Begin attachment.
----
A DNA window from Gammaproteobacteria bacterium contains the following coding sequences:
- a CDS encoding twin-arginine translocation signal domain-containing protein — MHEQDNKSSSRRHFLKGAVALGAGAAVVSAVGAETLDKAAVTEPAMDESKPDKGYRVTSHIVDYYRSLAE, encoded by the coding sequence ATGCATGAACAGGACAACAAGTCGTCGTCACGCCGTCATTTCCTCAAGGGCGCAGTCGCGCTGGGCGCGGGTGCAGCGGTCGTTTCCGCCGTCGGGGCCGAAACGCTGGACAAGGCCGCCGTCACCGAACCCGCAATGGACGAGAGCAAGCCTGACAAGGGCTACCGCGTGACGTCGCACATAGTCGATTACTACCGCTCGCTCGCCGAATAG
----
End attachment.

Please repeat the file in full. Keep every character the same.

A DNA window from Gammaproteobacteria bacterium contains the following coding sequences:
- a CDS encoding twin-arginine translocation signal domain-containing protein — MHEQDNKSSSRRHFLKGAVALGAGAAVVSAVGAETLDKAAVTEPAMDESKPDKGYRVTSHIVDYYRSLAE, encoded by the coding sequence ATGCATGAACAGGACAACAAGTCGTCGTCACGCCGTCATTTCCTCAAGGGCGCAGTCGCGCTGGGCGCGGGTGCAGCGGTCGTTTCCGCCGTCGGGGCCGAAACGCTGGACAAGGCCGCCGTCACCGAACCCGCAATGGACGAGAGCAAGCCTGACAAGGGCTACCGCGTGACGTCGCACATAGTCGATTACTACCGCTCGCTCGCCGAATAG